Oakcrest School respects the dignity of each human being and is committed to his or her personal growth and flourishing. Our educational vision is grounded in a deeply Christian understanding of what it means to be a human being and to be a woman, as revealed in Sacred Scripture and presented in the teachings of the Catholic Church.
As we read in the Bible, beginning with the first chapter of Genesis, God has created men and women in His own image and likeness: as rational, free, and relational beings with immortal souls. He has entrusted us with the task of filling the earth and sharing in His dominion over creation, calling us to a life of work and contemplation, love and service, and ultimately to union with Himself in Christ.
Being in the image of God the human individual possesses the dignity of a person, who is not just something, but someone. He is capable of self-knowledge, of self-possession and of freely giving himself and entering into communion with other persons. And he is called by grace to a covenant with his Creator, to offer him a response of faith and love that no other creature can give in his stead. (Catechism of the Catholic Church, n. 357)
At Oakcrest School we understand that a fully human education readies the student to hear this call and to respond freely, and our educational vision, with our liberal arts curriculum at the core, is especially suited for this task. Our person-centered commitment is manifest in our efforts to foster good character; in class sizes small enough to allow each student to be known, loved, and encouraged to grow; in our personal mentoring program; and in our deep appreciation for the role of parents and family in their daughter’s education. We aim to foster respect for and understanding of other human beings in our students themselves, through deliberate efforts to teach dialogue, authentic friendship, and a spirit of service.
With our all-female faculty and decades of experience in single-sex education, we are also especially suited to help young women flourish. Of course, men and women share equally in human nature and human dignity; at the same time, they are distinct and complementary in their manner of being. St. John Paul II (Pope, 1978-2005) spoke often of the genius of women as a special capacity to be attentive to the needs of persons, in the home and in all the spheres of work and civic engagement in which they find themselves:
The moral and spiritual strength of a woman is joined to her awareness that God entrusts the human being to her in a special way. Of course, God entrusts every human being to each and every other human being. But this entrusting concerns women in a special way - precisely by reason of their femininity - and this in a particular way determines their vocation. (St. John Paul II, Apostolic Letter, Mulieris Dignitatem, n. 30)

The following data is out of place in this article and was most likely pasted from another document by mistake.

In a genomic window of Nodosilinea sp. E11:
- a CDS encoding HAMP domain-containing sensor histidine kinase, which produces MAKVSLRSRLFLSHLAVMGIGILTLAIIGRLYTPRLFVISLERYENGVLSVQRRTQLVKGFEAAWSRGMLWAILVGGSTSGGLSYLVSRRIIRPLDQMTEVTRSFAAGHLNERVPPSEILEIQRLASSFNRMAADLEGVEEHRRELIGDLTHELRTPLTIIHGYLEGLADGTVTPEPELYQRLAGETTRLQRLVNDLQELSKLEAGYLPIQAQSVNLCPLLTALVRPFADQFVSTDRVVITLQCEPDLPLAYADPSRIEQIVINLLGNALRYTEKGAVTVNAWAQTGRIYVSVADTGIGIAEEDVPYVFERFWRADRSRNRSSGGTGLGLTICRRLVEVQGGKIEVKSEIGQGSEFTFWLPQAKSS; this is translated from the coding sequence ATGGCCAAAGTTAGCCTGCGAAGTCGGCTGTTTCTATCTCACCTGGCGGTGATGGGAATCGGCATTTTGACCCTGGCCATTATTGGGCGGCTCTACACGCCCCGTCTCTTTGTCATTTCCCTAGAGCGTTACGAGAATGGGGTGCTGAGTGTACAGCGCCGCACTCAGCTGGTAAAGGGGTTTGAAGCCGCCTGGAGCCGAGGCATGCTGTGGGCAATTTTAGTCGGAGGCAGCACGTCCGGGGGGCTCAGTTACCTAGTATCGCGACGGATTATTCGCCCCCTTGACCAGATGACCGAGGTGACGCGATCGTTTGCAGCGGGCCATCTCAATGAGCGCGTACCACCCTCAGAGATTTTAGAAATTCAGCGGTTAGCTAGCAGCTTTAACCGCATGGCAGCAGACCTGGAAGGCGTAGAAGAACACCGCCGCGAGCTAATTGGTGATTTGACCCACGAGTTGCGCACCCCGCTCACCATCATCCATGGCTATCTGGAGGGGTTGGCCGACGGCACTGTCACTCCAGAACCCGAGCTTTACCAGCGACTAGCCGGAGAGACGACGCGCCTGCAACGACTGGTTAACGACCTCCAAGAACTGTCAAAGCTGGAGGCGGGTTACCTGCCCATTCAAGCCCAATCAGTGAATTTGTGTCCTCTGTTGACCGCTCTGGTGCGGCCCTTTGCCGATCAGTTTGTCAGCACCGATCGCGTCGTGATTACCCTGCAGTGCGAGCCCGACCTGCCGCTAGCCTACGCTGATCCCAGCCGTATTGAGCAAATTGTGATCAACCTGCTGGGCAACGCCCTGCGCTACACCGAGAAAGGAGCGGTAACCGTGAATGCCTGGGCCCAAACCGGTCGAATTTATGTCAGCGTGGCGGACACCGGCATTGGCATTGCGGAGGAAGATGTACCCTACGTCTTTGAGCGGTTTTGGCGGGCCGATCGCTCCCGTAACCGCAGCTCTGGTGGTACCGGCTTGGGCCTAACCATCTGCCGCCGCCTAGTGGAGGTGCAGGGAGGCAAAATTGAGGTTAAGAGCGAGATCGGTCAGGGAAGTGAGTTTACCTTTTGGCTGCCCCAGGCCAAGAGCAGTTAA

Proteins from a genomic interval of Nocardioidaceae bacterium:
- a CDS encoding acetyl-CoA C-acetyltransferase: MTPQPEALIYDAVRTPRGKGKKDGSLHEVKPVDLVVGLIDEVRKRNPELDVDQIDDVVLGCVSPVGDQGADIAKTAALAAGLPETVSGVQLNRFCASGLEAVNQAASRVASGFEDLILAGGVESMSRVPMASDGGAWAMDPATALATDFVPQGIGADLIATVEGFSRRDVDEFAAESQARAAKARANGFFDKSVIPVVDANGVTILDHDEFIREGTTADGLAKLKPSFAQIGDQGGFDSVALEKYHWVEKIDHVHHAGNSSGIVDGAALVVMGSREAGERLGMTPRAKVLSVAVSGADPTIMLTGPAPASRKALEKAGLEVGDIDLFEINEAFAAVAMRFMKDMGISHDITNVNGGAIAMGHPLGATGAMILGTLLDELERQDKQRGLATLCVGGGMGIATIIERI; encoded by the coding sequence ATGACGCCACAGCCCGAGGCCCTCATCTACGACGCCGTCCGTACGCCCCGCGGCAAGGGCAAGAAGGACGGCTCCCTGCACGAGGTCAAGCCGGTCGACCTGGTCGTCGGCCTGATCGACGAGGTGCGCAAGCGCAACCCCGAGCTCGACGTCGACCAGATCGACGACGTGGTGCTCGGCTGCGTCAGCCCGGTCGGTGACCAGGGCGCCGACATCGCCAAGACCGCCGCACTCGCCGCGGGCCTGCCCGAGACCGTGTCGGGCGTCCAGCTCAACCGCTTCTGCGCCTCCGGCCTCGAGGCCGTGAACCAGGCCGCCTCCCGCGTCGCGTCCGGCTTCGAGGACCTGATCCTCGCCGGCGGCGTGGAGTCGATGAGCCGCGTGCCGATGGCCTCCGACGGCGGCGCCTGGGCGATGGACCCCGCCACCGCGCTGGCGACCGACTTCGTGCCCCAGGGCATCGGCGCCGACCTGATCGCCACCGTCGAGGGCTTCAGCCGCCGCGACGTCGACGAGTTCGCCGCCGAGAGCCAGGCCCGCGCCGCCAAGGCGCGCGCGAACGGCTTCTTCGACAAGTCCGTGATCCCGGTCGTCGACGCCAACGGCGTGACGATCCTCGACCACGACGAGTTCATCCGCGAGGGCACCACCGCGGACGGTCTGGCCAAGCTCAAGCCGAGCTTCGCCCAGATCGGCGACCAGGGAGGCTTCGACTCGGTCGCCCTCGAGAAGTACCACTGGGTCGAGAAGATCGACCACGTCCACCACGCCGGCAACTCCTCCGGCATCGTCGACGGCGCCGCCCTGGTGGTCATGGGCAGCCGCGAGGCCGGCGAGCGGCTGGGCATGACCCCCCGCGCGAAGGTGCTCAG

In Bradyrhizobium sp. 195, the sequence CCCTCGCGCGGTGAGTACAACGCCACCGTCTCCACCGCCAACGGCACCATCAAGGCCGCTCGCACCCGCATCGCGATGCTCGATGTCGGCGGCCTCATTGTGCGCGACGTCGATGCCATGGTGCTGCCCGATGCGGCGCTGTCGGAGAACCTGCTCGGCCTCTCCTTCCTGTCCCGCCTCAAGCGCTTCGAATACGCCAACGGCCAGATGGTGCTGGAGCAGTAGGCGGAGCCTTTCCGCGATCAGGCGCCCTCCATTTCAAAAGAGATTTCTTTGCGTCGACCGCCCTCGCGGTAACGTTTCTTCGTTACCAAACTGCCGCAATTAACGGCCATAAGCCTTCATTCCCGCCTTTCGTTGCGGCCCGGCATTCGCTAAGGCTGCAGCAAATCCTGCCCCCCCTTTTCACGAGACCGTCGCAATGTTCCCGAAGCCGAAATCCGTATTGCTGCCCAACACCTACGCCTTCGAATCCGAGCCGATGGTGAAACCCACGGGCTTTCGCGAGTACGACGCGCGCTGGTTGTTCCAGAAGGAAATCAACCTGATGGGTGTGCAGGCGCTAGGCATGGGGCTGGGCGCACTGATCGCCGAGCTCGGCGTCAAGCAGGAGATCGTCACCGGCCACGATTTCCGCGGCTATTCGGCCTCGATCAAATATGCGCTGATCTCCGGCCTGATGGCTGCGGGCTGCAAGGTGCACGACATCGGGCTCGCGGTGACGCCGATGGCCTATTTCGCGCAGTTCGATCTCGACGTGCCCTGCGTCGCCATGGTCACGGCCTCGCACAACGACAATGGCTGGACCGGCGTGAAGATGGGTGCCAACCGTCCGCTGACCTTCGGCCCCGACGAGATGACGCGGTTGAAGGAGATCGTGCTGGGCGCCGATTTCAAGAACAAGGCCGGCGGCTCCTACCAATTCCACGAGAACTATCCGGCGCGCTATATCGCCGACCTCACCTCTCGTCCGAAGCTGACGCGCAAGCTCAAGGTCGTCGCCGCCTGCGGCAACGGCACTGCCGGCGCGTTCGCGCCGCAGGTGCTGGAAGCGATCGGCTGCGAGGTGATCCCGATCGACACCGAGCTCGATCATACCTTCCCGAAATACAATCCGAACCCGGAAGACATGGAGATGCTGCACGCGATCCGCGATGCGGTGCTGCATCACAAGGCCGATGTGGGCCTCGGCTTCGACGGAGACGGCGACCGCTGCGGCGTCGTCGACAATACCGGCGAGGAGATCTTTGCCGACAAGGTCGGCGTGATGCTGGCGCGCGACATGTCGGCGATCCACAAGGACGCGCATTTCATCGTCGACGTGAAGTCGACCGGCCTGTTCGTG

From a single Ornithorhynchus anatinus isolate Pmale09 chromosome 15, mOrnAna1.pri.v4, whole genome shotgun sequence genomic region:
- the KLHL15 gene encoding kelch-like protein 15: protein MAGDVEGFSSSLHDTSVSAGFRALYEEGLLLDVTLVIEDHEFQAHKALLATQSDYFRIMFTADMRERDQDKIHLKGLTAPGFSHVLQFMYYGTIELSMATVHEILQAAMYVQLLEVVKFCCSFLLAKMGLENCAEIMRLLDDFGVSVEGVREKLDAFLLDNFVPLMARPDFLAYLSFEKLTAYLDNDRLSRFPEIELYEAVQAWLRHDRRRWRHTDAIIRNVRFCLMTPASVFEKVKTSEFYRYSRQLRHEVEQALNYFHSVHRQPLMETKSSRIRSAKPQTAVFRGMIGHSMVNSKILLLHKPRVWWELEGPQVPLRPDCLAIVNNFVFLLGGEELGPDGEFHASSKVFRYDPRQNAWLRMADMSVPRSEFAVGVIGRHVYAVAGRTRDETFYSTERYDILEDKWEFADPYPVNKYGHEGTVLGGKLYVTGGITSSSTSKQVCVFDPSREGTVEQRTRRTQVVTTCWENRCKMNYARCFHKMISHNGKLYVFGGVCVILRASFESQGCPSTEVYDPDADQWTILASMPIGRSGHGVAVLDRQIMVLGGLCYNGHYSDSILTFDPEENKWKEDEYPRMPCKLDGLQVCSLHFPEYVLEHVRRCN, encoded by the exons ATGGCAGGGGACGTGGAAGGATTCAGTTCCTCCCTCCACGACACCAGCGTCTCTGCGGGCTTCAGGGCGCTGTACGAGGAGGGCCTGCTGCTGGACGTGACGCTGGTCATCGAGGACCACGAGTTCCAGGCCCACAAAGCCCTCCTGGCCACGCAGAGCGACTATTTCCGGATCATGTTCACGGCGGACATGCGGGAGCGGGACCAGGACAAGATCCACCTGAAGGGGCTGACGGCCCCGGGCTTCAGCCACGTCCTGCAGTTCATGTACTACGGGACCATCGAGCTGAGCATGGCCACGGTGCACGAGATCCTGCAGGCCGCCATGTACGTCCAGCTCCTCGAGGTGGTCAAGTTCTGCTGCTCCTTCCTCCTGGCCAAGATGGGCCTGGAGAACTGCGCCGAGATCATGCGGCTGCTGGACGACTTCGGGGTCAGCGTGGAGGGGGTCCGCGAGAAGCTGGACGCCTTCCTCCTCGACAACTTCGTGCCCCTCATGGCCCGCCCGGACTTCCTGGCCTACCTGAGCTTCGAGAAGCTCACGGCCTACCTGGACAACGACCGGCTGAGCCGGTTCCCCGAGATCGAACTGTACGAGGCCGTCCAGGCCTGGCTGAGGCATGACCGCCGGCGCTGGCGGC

We take seriously this mission of being trustees of humanity. We aim to educate each student holistically: as a unity of body and soul, in the interrelation of intellect, will, and heart. This commitment imbues our entire school culture, inside and outside of the classroom, including co-curricular activities, the daily patterns and traditions of the school, and our approach to technology, which we view as a tool to be put at the service of learning, not as an end in itself, nor as a replacement for human relationships.
This personal, dynamic, integral education shapes a person who can go on to recognize the beauty and depth of each person because she has first been taught to discover this about herself. When you meet a young woman like this, you wish that many more young women–every young woman–could have this education as well.Mary T. Ortiz holds a Ph.D. in English Literature from New York University, and a Bachelor of Arts summa cum laude in English and German from Bowdoin College. She is a member of Phi Beta Kappa. While completing her doctorate, she taught writing and composition at NYU, and began a 15-year career of developing supplementary educational programs for girls throughout the U.S. Working collaboratively with educators and parents, she coordinated the creation and growth of programs that develop the whole person: camps, service projects, cultural and leadership programs, all of which offer spiritual formation through the Prelature of Opus Dei. Mary first joined the Oakcrest faculty as an English teacher and Assistant Head of School in 2009. She became Head of School in 2012, bringing to Oakcrest her love of literature and the humanities, and experience and commitment to the education of young women. Mary especially enjoys being part of a school with such a noble purpose shared by each of the individuals who work here. She has a deep affection for her home state of Massachusetts, and fondness for the poetry of Elizabeth Barrett Browning.